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Behind the heartbreaking fake league

Behind the heartbreaking fake league

Behind the heartbreaking fake league : Sanjay Thakor, 30, excelled at cricket, but only in the tennis ball version of the game. He grew up in the hamlet of Sundhiya in Gujarat’s Mehsana district, around 90 kilometers from Gandhinagar, working at his farm and playing alley cricket in his spare time. He had never really seen a cricket ball until quite recently.

Behind the heartbreaking fake league : Sanjay Thakor, 30, excelled at cricket, but only in the tennis ball version of the game.
Credits : Hindustan Times

The cricket enthusiast in him was fascinated when word spread that a cricket match will be played in Molipur, less than 10 kilometers away, and streamed live on YouTube. Sanjay began traveling to Molipur with his friend Sukhaji Thakor, 38, who lived nearby, to see the matches. They’ve captivated them. All of the teams had their own uniforms, and the games were played under floodlights.

The organizers saw their curiosity as they began to attend regularly and asked them to join the groups. Additionally, there was money to be made; 400 was paid for each game played. Sanjay, a spin bowler, became the captain of the Chennai Fighters in the beginning of June. A batsman named Sukhaji was named Gandhinagar Challengers’ captain.

Their desire to take part in genuine cricket matches was short-lived. The night of July 6, two days after the two friends were appointed captains, Gujarat police conducted a raid at the Molipur cricket ground. 24 people in their sparkling cricket uniforms have been taken into custody and questioned.

The immediate worry for Sanjay was money. We had only completed eight of the 10 matches that the organizers had agreed to pay us for. “Our expense was our main worry.”

The two men quickly realized that being paid was the least of their concerns because they were a part of an extensive deception that involved staging games to defraud Russian bettors, broadcasting live games online with fake crowd sounds, and organizers generating quick cash from illegal betting.

Shoyeb Dawda, Saqib Mahamad, Koli Mahamad Abubakar, and Sadiq Dawda are the 4 people who have subsequently been detained; 20 of the 24 cricketers who were found on the Molipur floor, along with the 2 friends, were all released. The other three are from Molipur, with the exception of Saqib Mahamad who is from Uttar Pradesh.

Getting things ready

A tiny community with a majority of Muslims, Molipur has 1,200 houses and is located 3 kilometers from Vadnagar, where most people are engaged in farming. The town is also home to a sizable population of Cheliyas, who manage vegetarian restaurants, mostly along the roads that connect Gujarat’s cities.

On the outskirts of the settlement, the location where the matches were held was hidden from view. When the media guys went to Molipur, the field was overgrown and deserted, the floodlights were scattered around, and a brook ran nearby. There is a tiny hut in another corner where the organizers frequently may be seen using computers to stream the games live on a YouTube channel. The players were prevented from entering that area, thus they were unaware of this.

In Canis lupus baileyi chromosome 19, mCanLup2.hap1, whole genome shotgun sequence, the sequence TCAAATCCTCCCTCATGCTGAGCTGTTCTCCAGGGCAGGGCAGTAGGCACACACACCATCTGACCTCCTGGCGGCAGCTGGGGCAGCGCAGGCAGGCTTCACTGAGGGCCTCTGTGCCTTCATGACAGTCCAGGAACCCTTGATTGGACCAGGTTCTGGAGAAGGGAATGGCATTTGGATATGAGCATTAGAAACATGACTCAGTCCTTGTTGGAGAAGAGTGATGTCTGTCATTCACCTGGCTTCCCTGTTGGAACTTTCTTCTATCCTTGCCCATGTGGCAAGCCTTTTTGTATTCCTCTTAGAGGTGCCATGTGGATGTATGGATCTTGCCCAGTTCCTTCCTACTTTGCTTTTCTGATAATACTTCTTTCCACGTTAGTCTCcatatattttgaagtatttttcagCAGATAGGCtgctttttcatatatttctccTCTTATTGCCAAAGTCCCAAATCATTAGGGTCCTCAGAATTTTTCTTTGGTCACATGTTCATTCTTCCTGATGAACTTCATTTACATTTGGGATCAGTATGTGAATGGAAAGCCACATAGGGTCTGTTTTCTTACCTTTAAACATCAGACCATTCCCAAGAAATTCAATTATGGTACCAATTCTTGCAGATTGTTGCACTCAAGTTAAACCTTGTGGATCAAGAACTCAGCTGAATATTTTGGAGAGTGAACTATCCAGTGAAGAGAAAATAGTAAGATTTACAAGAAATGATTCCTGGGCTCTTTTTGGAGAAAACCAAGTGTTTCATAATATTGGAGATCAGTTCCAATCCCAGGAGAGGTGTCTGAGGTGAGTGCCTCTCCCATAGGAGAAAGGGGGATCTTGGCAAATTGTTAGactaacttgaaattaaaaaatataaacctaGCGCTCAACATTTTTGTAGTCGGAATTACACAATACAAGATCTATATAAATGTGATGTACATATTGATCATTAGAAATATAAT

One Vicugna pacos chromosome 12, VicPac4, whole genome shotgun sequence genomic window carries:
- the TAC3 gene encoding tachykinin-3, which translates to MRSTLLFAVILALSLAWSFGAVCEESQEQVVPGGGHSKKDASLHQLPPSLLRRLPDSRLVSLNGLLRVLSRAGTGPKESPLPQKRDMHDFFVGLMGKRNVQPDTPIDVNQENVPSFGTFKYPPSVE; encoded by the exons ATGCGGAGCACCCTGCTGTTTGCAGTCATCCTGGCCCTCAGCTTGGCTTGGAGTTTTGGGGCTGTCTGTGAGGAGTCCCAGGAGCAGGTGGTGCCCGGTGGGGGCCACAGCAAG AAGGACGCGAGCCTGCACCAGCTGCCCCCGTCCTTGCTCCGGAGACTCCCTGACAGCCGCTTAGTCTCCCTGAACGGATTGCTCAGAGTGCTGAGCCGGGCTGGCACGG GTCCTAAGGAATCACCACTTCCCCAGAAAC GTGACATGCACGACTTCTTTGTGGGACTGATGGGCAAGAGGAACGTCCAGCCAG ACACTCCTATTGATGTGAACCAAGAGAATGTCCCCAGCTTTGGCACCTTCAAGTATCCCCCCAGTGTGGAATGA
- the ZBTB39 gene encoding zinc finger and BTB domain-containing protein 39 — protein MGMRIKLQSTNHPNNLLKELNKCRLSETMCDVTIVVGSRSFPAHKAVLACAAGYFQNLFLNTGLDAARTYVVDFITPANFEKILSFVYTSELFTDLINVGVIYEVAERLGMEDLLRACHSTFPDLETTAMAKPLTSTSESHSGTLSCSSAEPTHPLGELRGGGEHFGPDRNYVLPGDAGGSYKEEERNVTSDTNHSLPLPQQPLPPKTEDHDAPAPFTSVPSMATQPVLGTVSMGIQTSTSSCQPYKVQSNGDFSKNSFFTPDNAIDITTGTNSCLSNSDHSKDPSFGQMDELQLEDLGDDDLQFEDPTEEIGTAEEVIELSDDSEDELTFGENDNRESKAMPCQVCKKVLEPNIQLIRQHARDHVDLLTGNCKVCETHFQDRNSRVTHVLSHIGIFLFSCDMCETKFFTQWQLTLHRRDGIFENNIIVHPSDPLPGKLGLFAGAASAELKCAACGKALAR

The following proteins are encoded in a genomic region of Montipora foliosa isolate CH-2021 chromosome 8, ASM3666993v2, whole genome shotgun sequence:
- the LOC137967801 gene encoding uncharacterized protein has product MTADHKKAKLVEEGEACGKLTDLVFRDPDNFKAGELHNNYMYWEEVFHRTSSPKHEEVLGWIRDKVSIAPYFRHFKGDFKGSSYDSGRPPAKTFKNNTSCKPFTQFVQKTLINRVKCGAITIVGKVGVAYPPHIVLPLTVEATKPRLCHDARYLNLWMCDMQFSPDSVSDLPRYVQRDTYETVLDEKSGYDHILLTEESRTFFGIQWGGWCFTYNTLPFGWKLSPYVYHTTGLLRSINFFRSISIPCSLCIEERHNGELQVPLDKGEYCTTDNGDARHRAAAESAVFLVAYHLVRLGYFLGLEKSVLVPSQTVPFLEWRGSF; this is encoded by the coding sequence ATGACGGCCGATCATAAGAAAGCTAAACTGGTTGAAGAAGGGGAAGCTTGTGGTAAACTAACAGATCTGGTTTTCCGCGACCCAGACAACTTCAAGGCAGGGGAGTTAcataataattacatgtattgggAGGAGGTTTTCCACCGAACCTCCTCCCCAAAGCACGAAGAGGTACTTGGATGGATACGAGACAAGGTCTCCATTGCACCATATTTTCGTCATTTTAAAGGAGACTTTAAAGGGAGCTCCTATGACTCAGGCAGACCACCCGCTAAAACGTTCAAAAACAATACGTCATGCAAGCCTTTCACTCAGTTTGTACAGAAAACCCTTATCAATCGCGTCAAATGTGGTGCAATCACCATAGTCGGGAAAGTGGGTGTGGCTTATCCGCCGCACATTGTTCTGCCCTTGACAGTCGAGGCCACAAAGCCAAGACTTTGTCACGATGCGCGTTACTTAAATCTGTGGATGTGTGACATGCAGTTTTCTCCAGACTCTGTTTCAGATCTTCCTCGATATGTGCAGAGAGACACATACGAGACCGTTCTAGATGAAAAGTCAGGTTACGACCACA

The main organizer, Shoyeb Dawda, 25, was raised in this town.

Dawda was described by villagers as a calm and quiet man who worked as an attendant in a resort till a few years ago. The son of farmers who owned a small plot of land tried his hand at a variety of occupations, including electrical repair work, but was unsuccessful. Dawda wants to follow in the footsteps of the many rural youth who labor in the Middle East.

Additionally, Dawda began selecting players, a process that took him 2.5 months. Mehsana frequently hosted cricket matches, and Dawda visited the fields where the game was being played and talked with the players. He was able to focus on some. Most of the people offered 400 yen for watching a match have been farm laborers, electricians, waitresses, and even a schoolteacher.

The bottom could not be seen from the street or by those working in the fields since it was surrounded by plants.

The process of setting up the field for a T20 cricket match started in the first week of June. A pitch was prepared, and the grass had been groomed. Large speakers were installed on a corner of the field, floodlights were mounted on top of bamboo poles, and a person was hired to operate the camera. To provide a reliable supply of electricity for the matches to be streamed, Shoyeb installed an electrical energy generator.

A Russian spin

According to officials familiar with the inquiry, the games were broadcast on the Century Hitters T20 YouTube account, and bets were taken via a Telegram channel. The images on the screen have been created to look as real as possible, especially to spectators who are unfamiliar with the game. Investigations have shown that the entire event was manufactured to deceive spectators in Russian towns including Tver, Voronezh, and Moscow.

The wagers have been placed on the teams that are expected to win the game as well as the players’ success in hitting fours and sixes. Because the individual asked Dawda to launch the fake league, Gujarat police have identified a guy located in Russia who goes by the name Asif Mohammad.

Another police officer speculated that the player behind the playing setup may be a Russian by the name of Efimov. He said, requesting anonymity, “Probably they were running the scam for Efimov, who supplied the money.

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